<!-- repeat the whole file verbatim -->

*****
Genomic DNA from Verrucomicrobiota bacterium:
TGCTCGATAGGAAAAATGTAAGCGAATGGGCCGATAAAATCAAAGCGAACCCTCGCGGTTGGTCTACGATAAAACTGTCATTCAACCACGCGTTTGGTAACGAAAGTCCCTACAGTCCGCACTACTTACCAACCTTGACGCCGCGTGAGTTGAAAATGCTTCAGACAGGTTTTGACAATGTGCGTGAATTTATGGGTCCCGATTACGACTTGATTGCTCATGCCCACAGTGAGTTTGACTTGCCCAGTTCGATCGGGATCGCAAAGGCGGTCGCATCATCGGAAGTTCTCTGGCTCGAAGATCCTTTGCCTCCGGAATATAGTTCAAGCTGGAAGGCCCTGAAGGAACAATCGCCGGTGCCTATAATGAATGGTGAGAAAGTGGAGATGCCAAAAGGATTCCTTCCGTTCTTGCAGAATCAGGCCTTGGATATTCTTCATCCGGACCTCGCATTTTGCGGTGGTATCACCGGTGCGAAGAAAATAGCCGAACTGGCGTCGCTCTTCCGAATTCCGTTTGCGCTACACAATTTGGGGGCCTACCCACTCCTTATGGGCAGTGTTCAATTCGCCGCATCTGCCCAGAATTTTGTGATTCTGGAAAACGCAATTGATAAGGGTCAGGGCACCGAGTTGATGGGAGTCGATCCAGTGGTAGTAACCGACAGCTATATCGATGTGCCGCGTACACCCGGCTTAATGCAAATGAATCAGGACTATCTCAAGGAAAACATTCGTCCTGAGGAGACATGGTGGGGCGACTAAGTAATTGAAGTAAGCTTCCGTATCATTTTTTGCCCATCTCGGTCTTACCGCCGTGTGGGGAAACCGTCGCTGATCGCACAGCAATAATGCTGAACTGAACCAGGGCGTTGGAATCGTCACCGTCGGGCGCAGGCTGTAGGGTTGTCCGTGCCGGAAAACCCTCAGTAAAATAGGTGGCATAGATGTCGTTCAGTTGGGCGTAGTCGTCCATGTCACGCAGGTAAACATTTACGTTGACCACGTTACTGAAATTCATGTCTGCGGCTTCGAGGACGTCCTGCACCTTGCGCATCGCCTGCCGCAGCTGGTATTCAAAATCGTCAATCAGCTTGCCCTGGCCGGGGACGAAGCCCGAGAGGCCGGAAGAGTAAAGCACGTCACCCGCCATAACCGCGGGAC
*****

Genomic DNA from Verrucomicrobiota bacterium:
TGCTCGATAGGAAAAATGTAAGCGAATGGGCCGATAAAATCAAAGCGAACCCTCGCGGTTGGTCTACGATAAAACTGTCATTCAACCACGCGTTTGGTAACGAAAGTCCCTACAGTCCGCACTACTTACCAACCTTGACGCCGCGTGAGTTGAAAATGCTTCAGACAGGTTTTGACAATGTGCGTGAATTTATGGGTCCCGATTACGACTTGATTGCTCATGCCCACAGTGAGTTTGACTTGCCCAGTTCGATCGGGATCGCAAAGGCGGTCGCATCATCGGAAGTTCTCTGGCTCGAAGATCCTTTGCCTCCGGAATATAGTTCAAGCTGGAAGGCCCTGAAGGAACAATCGCCGGTGCCTATAATGAATGGTGAGAAAGTGGAGATGCCAAAAGGATTCCTTCCGTTCTTGCAGAATCAGGCCTTGGATATTCTTCATCCGGACCTCGCATTTTGCGGTGGTATCACCGGTGCGAAGAAAATAGCCGAACTGGCGTCGCTCTTCCGAATTCCGTTTGCGCTACACAATTTGGGGGCCTACCCACTCCTTATGGGCAGTGTTCAATTCGCCGCATCTGCCCAGAATTTTGTGATTCTGGAAAACGCAATTGATAAGGGTCAGGGCACCGAGTTGATGGGAGTCGATCCAGTGGTAGTAACCGACAGCTATATCGATGTGCCGCGTACACCCGGCTTAATGCAAATGAATCAGGACTATCTCAAGGAAAACATTCGTCCTGAGGAGACATGGTGGGGCGACTAAGTAATTGAAGTAAGCTTCCGTATCATTTTTTGCCCATCTCGGTCTTACCGCCGTGTGGGGAAACCGTCGCTGATCGCACAGCAATAATGCTGAACTGAACCAGGGCGTTGGAATCGTCACCGTCGGGCGCAGGCTGTAGGGTTGTCCGTGCCGGAAAACCCTCAGTAAAATAGGTGGCATAGATGTCGTTCAGTTGGGCGTAGTCGTCCATGTCACGCAGGTAAACATTTACGTTGACCACGTTACTGAAATTCATGTCTGCGGCTTCGAGGACGTCCTGCACCTTGCGCATCGCCTGCCGCAGCTGGTATTCAAAATCGTCAATCAGCTTGCCCTGGCCGGGGACGAAGCCCGAGAGGCCGGAAGAGTAAAGCACGTCACCCGCCATAACCGCGGGAC